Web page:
New research published in the Journal of Librarianship and Information Science adds pieces to the puzzle of how public libraries can best address rising tides of misinformation within their communities. Most recently, misinformation surrounding COVID-19 has demonstrated how complex the issue can be and how serious- even lethal- the consequences.
“The Role of Libraries in Misinformation Programming: A Research Agenda,” by Jason C. Young, Brandyn Boyd, Katya Yefimova, Stacey Wedlake, Chris Coward and Rolf Hapel, outlines three areas in which academic partners can assist public libraries in the goal of achieving more effective methods for addressing misinformation: design of effective programming, development of tools to keep librarians informed, and empowering librarians to engage in controversial topics.
Researchers met with library staff from throughout the state of Washington to brainstorm on the topic. Participants discussed which approaches to misinformation were more likely to be successful, taking into consideration issues such as psychological barriers, the self-selecting nature of programs, and hardships faced by community members, including limited digital access.
Some ideas included integrating media literacy concepts within popular programming, as opposed to stand-alone programing on the topic (humorously described by one participant as “hiding the broccoli in the brownies”); capitalizing on trends such as virtual reality to garner interest; and strengthening community ties through dialog to combat the divisiveness exploited by misinformation campaigns. Participants emphasized the need for programming that was highly responsive, timely, and relevant to the daily lives of their community members.
Staff also discussed challenges including perceived political connotations around terms such as “fake news” and “misinformation” causing some to resist those topics or even take offense. Challenges also include lack of staff time and other resources (funding, expertise, technology) – even a lack of confidence in tackling the issue.
Another difficulty discussed was the lack of rigorous evaluation of public library programs and resulting data that would help in designing effective initiatives. The authors suggest that LIS and education scholars could help by developing and testing curriculum tools in public libraries. Another idea was for researchers to assist librarians by providing a portal to “fact cards” on current misinformation across a range of subjects. This could help librarians keep up with the constantly shifting barrage.
Libraries enjoy a trusted role in their communities and are also dependent upon local funding and support. These factors can make it more difficult for library staff to tackle potentially controversial issues, even problems that should be neutral and within their wheelhouse such as media literacy. Unfortunately, perpetrators of misinformation often malign those best positioned to counteract the misinformation (I think of this as “meta-misinformation”- turning people away not only from a particular set of facts but also from more reliable sources in general).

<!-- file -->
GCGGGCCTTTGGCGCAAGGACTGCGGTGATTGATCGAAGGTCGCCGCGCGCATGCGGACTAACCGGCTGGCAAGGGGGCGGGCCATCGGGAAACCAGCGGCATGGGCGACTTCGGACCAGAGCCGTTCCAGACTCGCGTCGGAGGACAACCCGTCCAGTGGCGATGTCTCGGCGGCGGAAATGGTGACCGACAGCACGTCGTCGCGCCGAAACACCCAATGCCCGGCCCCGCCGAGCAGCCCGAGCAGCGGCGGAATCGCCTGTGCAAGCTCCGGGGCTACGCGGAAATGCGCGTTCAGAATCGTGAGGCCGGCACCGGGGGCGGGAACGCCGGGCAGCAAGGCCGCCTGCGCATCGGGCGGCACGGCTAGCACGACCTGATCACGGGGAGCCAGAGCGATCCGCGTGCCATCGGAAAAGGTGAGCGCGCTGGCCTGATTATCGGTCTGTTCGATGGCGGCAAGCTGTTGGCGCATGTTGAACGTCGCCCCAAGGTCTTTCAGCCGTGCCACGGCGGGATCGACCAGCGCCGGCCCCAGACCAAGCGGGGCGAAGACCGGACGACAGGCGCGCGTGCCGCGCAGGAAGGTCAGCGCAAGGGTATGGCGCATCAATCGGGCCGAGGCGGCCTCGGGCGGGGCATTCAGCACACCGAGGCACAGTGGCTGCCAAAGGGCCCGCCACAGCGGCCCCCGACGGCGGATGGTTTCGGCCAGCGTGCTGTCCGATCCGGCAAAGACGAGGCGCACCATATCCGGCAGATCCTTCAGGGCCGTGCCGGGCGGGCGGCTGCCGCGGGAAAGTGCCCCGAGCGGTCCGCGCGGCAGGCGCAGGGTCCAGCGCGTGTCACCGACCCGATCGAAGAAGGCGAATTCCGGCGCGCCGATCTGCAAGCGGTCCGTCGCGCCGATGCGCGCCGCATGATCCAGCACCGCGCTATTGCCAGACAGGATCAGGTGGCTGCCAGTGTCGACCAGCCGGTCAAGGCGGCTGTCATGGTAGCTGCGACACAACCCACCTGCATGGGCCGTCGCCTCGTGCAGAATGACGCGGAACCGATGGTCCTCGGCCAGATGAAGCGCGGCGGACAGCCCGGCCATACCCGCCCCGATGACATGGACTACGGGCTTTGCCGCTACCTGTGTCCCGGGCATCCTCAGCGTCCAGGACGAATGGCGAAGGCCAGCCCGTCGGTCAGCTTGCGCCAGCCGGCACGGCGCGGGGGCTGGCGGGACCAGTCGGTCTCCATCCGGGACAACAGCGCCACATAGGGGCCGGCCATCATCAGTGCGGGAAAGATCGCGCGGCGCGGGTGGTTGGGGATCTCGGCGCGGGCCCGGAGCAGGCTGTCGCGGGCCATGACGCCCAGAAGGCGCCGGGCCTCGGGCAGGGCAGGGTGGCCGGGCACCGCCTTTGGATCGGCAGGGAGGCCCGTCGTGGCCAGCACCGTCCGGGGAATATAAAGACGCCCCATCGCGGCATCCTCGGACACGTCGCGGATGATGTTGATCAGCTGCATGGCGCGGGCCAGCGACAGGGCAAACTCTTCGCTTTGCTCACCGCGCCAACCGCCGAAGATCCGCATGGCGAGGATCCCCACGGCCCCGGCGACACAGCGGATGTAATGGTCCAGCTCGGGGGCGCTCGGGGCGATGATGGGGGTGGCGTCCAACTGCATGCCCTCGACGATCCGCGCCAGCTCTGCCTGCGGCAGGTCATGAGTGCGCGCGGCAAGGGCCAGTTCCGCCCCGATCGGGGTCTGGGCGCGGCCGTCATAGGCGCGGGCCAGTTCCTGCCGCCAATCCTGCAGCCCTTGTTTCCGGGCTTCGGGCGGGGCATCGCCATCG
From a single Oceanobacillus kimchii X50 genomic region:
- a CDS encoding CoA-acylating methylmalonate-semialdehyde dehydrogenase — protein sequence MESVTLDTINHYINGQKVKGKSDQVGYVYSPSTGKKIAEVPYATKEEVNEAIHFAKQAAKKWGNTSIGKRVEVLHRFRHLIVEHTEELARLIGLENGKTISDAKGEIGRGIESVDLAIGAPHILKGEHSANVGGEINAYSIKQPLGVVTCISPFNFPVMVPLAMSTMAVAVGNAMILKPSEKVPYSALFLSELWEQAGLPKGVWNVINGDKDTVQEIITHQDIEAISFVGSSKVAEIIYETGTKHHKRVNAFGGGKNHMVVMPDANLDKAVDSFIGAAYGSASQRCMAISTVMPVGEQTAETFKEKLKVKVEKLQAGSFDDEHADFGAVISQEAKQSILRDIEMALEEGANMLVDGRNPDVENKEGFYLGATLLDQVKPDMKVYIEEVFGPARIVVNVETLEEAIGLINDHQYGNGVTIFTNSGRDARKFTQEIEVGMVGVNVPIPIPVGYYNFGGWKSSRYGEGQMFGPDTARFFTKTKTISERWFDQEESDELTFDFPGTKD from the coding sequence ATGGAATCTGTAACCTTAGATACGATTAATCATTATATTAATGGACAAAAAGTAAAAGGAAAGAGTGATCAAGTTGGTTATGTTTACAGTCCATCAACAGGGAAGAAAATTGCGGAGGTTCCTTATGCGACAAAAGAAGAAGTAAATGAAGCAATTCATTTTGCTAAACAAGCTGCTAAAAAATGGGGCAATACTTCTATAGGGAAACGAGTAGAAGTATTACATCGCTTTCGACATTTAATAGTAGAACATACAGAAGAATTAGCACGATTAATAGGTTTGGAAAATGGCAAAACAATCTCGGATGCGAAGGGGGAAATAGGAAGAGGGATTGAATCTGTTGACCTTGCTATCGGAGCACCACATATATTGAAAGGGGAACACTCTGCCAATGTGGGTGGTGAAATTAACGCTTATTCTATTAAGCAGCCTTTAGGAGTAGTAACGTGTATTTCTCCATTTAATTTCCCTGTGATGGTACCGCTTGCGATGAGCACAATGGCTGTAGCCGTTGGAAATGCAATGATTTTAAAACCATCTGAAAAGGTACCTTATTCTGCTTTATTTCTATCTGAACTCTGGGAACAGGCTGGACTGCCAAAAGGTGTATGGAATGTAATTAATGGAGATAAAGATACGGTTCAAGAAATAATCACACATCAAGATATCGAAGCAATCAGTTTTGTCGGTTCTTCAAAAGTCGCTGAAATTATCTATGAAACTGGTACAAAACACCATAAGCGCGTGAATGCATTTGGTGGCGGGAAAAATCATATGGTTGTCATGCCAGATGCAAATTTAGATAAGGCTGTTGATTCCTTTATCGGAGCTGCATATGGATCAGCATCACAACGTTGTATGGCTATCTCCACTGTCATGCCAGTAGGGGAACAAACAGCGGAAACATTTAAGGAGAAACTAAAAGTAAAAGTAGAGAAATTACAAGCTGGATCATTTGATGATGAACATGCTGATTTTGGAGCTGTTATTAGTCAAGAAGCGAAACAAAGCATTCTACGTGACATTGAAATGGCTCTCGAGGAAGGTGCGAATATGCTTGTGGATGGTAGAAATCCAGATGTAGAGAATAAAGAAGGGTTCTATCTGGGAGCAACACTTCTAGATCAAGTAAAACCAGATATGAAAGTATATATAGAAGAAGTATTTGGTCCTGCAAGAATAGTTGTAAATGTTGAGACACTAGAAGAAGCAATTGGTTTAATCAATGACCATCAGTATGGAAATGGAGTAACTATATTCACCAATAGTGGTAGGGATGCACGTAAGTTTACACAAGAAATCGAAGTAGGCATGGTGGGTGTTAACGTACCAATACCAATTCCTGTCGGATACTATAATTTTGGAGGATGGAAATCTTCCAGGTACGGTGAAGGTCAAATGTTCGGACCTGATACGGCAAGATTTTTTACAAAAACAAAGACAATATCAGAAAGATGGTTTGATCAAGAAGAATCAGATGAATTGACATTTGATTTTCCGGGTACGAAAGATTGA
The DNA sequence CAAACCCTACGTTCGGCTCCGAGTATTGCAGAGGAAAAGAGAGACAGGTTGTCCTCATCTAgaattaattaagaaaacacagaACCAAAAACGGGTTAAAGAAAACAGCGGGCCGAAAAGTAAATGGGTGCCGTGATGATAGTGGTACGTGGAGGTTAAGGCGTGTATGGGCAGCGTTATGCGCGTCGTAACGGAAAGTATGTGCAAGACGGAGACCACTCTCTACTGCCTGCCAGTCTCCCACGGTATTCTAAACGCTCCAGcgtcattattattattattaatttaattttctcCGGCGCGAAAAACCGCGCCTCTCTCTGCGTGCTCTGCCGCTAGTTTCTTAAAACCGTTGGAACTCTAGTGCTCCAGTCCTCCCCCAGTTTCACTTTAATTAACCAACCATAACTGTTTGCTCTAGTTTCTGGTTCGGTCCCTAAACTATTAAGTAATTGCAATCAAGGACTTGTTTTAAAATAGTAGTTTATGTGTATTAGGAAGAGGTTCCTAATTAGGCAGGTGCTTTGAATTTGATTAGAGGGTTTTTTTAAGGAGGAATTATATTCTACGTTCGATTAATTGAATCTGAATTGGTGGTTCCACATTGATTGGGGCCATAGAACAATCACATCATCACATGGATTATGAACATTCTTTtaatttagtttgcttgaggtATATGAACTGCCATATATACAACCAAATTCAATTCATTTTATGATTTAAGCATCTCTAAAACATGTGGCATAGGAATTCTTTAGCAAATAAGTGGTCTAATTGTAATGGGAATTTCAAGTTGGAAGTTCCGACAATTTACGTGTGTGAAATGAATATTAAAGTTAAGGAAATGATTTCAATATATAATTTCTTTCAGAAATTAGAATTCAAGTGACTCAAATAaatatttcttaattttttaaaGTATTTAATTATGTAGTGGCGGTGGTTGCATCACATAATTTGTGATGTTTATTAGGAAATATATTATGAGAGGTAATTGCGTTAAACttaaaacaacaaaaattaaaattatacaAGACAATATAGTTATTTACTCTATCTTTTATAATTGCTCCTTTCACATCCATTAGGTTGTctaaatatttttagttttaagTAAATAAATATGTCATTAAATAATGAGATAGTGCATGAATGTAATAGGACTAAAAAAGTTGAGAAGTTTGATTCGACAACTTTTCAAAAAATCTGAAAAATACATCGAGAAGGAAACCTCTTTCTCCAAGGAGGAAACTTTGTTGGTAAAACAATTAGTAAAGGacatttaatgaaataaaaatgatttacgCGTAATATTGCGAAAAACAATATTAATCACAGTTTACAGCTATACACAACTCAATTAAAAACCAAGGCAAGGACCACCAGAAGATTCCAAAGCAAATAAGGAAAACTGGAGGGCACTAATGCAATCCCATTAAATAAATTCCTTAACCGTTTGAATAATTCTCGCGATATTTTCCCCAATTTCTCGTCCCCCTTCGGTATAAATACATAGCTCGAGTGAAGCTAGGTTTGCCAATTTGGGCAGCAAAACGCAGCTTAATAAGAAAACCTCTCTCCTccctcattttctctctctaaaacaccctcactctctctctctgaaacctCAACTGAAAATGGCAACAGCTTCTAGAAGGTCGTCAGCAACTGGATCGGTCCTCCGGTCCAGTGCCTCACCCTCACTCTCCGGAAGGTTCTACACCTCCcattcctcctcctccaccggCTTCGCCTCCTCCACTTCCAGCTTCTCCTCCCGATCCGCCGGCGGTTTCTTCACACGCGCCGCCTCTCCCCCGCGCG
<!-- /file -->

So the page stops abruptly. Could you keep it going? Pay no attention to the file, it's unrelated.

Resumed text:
The authors acknowledge that many library core missions contribute to counteracting misinformation, including the psychological roots of it. They write: “Misinformation is most dangerous when it is able to exploit the fears and needs of communities. If librarians are able to bring communities together to solve problems before they become the target of a disinformation campaign, then this is a valuable contribution even if the library never directly addresses the topic…” Technology and literacy training are among services libraries provide that impact the “complex information ecosystem that supports misinformation.”
Overall, the findings align with my own research on several points, including staff concern over the self-selecting nature of programs, lack of staff time as a primary barrier to more proactive responses, and the importance of staff training and community partnerships. However, this article does much more to address how academic partners can take a more active role in supporting public libraries in combatting misinformation.
Ironically, the article itself, while illuminating, also represents some of the difficulties faced by public library staff in accessing resources that could aid our mission. Empirical research on how best to implement media literacy initiatives in public libraries is uncommon to begin with, but what exists is often behind a paywall. Academics, including academic librarians, have professional incentives to produce research that public librarians do not. Academic professionals are naturally more likely to focus on the topic from the perspective of academic libraries rather than public ones. Academic research published behind a paywall further isolates it from use by public librarians. All this circles back to the suggestion by the authors that it would be helpful for academic researchers to partner with public libraries in training, programming, assessment, and access to research and expertise.
As the information- and misinformation- landscape continues to become more complex, librarians will need the support of colleagues, community members, and partners in combatting the misinformation that threatens our communities. It is heartening to know that we have allies.